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Filed under Boys, DelSo, holidays, ideas, moms, sunday

Good morning, heartache

My middle son is going through a phase which I am calling his “asshole phase.”  Please, hear me out on this.  He is a smart, social, funny and athletic kid and I love him dearly, but he is having a very difficult time understanding that “with great power comes great responsibility.”  As a parent who remembers high school as a time of not necessarily applying myself, I am empathetic to a certain extent, but when I consider the advantages he has compared to what was available to me, my indulgence of his laziness starts to dry up.  Time to figure it out, my friend.

Possessing the myriad of gifts and advantages he has, yet not using them, has prevented him from fully participating in sports this spring.  This should be his third year playing lacrosse, but instead of suiting up and getting on the field, he’s sitting on the bench because of academic probation.  I am so appreciative of the fact that there are academic requirements for extracurricular participation.  It prevents me from dropping the hammer and once again being the “bad cop.”

Today is the last day of his freshman year’s third academic quarter and he has failed to submit his outstanding work for the past 10 weeks of school.  Looks like he’ll continue to be a bench warmer rather than an active participant in his chosen spring sport.  C’est la vie.  It hurts my heart to see him not achieving all he is capable of, but at least I don’t have to worry about him getting hurt physically, right?

As the middle guy struggles with time management and fulfilling the expectations and responsibilities which come from growing up, my little guy is taking steps away from me.  This morning, as I parked my car to walk him into school, I noticed his friend walking down the block, solo.  I pointed out his buddy and asked Quinn if he wanted to walk into school with just his friend.  He quickly said yes and happily joined his classmate for an independent “big guys” walk to school.

I got back in my car, pleased that I would be uncharacteristically early for work.  Before I turned the key, though, I took a moment to watch my baby walking away from me and felt a squeeze around my heart.  He’s growing up soo fast!  I paused, thinking about how parenthood at times feels like a series of nearly physical exertions – sometimes we push from behind, other times pull from ahead.  As I drove away from the curb I glanced over at Quinn at the same moment he turned back to look at me.  We both smiled.

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Filed under Boys, moms, Schools

Motherhood and The Silver Star

This is either the perfect book or the worst book to read when you’re dealing with an impossible mother-daughter situation.  You’ve been warned.

Are you familiar with Jeannette Walls?  Her first book, The Glass Castle related the story of her own childhood and was on the NYT’s bestseller list for 6 years.  It was a powerful story, but her tale complete with two dysfunctional parents and an extended family,  was certainly not one to which I really related.  I did admire, however, Jeannette’s survival instinct and her ability to propel herself forward through sheer determination and the desire for stability.  I understood that.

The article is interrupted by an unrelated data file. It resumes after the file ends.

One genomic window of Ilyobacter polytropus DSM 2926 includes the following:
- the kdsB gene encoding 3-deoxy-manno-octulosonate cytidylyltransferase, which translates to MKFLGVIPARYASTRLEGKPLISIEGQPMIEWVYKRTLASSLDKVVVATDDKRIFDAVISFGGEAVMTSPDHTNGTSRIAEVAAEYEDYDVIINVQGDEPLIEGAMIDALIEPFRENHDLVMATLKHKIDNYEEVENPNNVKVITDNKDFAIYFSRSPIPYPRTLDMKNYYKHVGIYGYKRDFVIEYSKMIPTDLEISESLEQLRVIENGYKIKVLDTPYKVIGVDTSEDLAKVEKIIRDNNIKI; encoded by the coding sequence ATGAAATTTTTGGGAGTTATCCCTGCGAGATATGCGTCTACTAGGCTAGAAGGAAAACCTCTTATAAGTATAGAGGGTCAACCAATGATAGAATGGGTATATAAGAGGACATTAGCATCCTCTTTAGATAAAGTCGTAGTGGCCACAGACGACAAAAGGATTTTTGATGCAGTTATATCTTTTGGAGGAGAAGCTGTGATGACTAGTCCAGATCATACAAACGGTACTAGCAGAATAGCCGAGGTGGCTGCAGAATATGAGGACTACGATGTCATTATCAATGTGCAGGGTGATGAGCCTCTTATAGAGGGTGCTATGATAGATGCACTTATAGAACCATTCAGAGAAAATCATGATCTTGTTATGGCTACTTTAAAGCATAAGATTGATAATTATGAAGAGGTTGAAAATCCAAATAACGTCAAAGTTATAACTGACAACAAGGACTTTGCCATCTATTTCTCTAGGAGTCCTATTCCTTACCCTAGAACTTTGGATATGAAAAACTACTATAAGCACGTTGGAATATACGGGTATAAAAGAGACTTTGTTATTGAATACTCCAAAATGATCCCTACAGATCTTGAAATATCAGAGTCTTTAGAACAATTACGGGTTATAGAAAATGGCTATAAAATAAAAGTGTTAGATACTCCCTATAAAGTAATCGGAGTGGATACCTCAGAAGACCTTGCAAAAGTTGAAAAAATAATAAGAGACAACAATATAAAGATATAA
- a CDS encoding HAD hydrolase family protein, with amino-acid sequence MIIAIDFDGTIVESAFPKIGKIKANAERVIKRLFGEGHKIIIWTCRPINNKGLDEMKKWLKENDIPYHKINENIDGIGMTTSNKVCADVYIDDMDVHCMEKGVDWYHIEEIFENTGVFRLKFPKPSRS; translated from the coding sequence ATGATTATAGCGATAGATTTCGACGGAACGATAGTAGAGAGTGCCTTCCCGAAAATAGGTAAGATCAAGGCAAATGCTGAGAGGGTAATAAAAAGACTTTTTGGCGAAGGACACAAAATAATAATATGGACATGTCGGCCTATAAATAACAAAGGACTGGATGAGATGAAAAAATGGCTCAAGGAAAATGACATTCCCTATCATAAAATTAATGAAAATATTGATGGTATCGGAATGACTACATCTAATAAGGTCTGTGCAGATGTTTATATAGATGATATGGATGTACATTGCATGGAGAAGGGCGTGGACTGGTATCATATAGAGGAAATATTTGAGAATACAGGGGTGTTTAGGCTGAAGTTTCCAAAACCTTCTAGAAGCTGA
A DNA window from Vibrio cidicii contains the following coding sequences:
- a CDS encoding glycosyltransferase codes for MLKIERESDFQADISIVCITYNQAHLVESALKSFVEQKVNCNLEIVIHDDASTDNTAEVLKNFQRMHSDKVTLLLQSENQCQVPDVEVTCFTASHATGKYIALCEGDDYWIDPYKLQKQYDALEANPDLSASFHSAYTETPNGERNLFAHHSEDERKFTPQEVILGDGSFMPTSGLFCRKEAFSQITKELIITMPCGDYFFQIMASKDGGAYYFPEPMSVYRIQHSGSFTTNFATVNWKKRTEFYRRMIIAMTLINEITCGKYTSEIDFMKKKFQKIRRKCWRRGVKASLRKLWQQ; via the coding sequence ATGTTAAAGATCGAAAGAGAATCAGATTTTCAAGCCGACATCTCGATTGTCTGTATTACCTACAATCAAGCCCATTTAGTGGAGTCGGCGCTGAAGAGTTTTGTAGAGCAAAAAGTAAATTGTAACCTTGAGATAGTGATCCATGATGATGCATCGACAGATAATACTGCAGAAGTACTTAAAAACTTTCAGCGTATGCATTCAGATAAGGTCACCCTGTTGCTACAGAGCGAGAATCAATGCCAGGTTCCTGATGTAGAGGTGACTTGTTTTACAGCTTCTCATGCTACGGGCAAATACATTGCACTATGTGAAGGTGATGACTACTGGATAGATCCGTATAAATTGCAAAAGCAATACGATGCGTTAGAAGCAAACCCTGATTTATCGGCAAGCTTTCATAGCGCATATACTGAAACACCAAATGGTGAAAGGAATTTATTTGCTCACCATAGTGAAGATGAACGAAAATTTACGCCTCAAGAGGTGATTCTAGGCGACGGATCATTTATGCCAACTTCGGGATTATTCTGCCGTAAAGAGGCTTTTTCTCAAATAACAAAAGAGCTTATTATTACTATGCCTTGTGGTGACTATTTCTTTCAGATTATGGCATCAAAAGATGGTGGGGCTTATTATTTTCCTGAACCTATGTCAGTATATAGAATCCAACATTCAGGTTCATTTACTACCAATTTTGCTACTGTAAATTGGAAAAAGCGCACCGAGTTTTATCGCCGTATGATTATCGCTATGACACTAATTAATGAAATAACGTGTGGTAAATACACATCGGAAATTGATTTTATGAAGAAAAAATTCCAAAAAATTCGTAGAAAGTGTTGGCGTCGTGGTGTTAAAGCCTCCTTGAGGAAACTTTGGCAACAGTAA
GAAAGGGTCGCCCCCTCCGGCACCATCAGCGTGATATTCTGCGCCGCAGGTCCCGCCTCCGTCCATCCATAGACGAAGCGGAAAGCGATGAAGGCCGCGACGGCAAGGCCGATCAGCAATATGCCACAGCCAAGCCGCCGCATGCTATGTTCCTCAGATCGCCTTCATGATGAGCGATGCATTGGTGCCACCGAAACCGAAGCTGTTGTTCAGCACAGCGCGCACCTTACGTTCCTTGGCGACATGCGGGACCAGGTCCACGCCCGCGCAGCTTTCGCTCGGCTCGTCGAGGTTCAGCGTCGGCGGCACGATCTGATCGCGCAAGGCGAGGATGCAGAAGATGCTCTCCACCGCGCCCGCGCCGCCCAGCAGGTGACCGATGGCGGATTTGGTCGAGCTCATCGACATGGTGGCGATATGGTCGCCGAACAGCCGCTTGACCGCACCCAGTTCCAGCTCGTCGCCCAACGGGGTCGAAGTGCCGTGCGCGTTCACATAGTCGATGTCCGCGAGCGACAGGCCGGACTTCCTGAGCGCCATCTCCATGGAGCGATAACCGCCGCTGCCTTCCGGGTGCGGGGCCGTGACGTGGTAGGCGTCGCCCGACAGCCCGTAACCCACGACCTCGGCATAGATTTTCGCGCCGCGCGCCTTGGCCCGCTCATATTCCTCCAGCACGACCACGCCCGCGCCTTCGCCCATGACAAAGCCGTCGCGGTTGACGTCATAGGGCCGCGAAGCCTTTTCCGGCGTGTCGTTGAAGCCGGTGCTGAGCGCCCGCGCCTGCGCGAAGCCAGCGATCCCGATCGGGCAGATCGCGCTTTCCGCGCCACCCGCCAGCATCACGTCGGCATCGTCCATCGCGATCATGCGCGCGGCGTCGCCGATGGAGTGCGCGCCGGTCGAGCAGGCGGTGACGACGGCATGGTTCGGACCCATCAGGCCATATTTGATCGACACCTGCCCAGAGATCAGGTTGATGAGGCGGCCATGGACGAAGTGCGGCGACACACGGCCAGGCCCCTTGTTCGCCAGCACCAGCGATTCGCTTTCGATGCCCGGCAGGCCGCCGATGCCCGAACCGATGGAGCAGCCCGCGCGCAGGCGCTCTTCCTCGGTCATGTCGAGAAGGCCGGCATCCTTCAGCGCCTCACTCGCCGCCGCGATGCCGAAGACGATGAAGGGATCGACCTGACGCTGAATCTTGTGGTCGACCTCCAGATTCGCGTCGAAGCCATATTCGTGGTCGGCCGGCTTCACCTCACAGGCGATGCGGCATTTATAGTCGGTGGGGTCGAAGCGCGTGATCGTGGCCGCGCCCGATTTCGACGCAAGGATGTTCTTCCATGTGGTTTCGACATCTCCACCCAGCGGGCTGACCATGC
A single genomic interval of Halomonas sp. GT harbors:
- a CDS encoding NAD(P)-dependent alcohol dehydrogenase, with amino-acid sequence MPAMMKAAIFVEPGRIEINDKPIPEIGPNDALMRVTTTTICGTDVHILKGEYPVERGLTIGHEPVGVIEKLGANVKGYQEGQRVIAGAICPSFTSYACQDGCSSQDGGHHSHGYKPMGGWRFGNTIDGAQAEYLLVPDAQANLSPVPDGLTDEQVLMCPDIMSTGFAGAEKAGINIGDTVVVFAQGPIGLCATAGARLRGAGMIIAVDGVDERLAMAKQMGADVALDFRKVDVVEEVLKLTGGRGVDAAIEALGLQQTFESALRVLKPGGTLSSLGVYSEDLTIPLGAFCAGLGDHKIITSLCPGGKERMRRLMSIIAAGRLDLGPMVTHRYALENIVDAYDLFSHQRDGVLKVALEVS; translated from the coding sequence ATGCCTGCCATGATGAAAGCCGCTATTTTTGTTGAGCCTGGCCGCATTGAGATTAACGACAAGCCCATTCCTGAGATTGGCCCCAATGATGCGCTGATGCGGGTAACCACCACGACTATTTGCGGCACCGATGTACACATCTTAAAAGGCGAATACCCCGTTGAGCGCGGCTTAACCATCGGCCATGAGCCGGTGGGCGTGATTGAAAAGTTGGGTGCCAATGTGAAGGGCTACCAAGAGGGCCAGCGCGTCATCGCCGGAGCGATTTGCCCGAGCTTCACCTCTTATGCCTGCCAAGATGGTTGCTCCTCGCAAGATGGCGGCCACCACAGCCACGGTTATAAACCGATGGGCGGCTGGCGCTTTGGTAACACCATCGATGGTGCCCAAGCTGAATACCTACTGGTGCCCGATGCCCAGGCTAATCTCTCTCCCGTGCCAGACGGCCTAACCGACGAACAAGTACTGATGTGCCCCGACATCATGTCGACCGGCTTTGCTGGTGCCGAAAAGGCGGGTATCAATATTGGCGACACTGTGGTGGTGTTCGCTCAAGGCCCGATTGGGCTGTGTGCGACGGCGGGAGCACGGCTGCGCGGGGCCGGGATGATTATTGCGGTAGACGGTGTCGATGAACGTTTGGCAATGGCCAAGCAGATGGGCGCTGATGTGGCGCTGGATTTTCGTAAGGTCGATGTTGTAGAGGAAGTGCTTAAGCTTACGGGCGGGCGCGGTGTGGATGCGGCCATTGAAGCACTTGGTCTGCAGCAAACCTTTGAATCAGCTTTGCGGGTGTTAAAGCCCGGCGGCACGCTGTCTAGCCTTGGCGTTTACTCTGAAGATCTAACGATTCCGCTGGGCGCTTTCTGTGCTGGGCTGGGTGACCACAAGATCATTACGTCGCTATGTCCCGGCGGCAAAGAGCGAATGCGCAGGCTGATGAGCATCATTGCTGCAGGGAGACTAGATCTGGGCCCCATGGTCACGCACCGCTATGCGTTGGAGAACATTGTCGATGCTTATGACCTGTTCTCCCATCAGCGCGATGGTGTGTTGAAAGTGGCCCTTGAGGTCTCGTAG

Her second work, Half Broke Horses, delved even deeper into her treasure chest of family history, merging reminiscences and imagination into a tale which brought her maternal grandmother’s colorful life to readers.  This book was clearly an artful blending of fiction and nonfiction, and Wall’s grandmother, Lily, an almost mythical character.  Her resourcefulness and tough as nails attitude make her an unforgettable narrator and woman.

This new book, though?  Well, it kicked my emotional ass.  Here’s how the blurb from the library catalog begins: “Two motherless sisters, Bean and Liz…” Mentally replacing “sisters” with “brother and sister,”  I immediately checked the book out.  Last weekend I tore through the novel’s 269 pages, stopping to catch my breath after this passage -

“Mom’s account of my dad had always left me hankering for more details, but she said she didn’t want to talk about him and we were both better off if we put him behind us.  Mom didn’t have a picture of him, and she wouldn’t tell me his name,  I’d always wondered what my dad had looked like.  I didn’t look like my mom.  Did I look like my dad?  Was he handsome?  Funny?  Smart?”

Oh my God.  How did Walls know exactly what that conversation sounded like?  Even more painfully, how did she know precisely what having that conversation felt like?  Jesus.

The passage though, that nearly broke (or maybe Half Broke me) was this -

“I think Mom believes it, but that doesn’t mean it’s true.  Maybe she just needed someone to blame for the way everything turned out.”

Never before have I read anything which so clearly expressed my own experience with my mother.  Never, I said.  That was my own mother perfectly summed up in two sentences.  Mercy.

I guess maybe I don’t have to write that book now after all.

Screw the silver star.  Walls gets a gold one for this book.

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Filed under Books, family, moms, Recommendations, relationships